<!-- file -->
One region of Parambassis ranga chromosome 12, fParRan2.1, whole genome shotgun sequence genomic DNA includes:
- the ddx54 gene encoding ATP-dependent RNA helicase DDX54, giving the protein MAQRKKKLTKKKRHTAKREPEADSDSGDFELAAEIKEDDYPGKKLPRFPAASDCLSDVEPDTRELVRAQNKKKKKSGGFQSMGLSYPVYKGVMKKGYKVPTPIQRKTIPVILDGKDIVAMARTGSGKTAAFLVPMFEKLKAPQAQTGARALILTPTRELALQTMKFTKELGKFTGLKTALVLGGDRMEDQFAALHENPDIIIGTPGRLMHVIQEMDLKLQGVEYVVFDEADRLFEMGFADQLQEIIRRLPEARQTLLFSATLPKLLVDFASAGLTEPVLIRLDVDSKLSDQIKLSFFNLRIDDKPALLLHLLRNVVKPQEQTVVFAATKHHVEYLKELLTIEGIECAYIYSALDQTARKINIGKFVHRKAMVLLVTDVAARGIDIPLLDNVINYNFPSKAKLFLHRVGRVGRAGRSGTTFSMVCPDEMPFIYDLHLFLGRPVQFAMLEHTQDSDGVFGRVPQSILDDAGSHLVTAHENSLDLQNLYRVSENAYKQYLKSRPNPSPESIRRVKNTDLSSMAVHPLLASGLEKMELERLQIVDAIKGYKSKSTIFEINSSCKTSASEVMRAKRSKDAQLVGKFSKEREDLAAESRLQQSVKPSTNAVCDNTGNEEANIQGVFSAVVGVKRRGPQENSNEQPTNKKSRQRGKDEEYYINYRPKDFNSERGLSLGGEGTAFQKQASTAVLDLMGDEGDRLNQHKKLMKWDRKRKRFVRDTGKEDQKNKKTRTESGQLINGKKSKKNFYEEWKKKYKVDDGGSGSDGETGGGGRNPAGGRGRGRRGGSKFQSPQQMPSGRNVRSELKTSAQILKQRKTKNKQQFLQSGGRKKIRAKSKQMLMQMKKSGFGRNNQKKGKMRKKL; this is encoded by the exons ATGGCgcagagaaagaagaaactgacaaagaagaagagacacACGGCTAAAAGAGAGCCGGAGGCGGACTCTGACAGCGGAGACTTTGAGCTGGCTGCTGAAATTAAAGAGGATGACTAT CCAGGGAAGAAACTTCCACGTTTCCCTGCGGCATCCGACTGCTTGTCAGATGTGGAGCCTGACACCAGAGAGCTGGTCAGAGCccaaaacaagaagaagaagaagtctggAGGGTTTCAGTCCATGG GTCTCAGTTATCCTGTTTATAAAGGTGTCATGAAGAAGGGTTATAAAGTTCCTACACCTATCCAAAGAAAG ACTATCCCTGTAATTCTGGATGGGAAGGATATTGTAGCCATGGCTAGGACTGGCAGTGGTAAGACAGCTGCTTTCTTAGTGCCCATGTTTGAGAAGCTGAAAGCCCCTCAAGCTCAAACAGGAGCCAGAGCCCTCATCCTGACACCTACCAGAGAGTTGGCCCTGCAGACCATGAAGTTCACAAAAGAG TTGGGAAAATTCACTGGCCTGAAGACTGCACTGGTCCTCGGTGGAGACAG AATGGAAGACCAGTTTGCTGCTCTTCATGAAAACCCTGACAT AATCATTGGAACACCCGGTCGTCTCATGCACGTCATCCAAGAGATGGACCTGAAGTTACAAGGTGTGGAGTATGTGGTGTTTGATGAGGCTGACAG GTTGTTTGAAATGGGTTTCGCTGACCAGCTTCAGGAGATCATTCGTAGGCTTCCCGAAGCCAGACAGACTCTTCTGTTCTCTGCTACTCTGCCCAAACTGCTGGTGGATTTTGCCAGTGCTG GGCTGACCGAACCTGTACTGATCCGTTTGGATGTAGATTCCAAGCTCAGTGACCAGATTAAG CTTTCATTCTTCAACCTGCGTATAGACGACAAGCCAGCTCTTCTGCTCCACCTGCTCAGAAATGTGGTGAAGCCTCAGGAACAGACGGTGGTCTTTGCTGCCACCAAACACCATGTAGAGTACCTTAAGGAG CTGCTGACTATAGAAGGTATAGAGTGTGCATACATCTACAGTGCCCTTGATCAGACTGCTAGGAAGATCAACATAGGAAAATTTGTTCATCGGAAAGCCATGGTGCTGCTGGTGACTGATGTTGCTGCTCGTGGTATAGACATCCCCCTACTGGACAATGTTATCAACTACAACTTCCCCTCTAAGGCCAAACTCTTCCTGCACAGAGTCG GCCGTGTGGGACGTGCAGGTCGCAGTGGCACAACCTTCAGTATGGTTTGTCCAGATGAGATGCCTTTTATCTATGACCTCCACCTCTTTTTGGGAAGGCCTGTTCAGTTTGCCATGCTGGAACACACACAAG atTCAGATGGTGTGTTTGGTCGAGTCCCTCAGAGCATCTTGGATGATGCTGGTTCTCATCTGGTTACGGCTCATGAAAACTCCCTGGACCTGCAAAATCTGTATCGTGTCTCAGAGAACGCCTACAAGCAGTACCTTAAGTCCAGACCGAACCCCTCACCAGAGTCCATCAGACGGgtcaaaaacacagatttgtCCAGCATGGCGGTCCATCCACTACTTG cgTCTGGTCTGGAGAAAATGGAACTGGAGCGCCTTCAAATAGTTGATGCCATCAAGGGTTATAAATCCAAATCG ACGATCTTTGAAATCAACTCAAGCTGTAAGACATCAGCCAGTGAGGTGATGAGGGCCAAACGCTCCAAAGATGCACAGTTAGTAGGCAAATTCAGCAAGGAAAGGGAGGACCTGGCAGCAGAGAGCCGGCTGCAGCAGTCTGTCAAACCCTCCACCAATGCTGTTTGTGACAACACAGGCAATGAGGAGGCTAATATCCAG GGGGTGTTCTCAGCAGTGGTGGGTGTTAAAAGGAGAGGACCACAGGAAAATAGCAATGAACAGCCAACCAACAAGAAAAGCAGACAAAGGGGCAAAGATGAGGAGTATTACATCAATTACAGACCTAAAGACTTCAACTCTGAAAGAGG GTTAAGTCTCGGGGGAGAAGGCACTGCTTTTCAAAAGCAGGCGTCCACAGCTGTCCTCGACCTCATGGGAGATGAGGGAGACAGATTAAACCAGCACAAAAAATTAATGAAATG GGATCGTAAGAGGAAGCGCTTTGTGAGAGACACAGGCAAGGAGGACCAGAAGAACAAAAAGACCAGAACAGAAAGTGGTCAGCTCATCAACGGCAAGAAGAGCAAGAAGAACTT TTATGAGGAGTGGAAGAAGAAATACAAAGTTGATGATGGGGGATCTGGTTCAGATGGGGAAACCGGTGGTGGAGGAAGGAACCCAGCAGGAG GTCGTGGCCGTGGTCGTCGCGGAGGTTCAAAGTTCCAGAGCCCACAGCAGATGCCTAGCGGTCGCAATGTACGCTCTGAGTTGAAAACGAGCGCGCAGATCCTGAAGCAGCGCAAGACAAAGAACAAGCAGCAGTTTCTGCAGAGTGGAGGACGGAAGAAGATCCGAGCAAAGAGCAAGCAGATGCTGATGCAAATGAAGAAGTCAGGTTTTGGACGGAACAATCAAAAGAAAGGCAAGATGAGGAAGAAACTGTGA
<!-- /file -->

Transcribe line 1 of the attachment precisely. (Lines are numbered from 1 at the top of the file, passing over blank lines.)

One region of Parambassis ranga chromosome 12, fParRan2.1, whole genome shotgun sequence genomic DNA includes: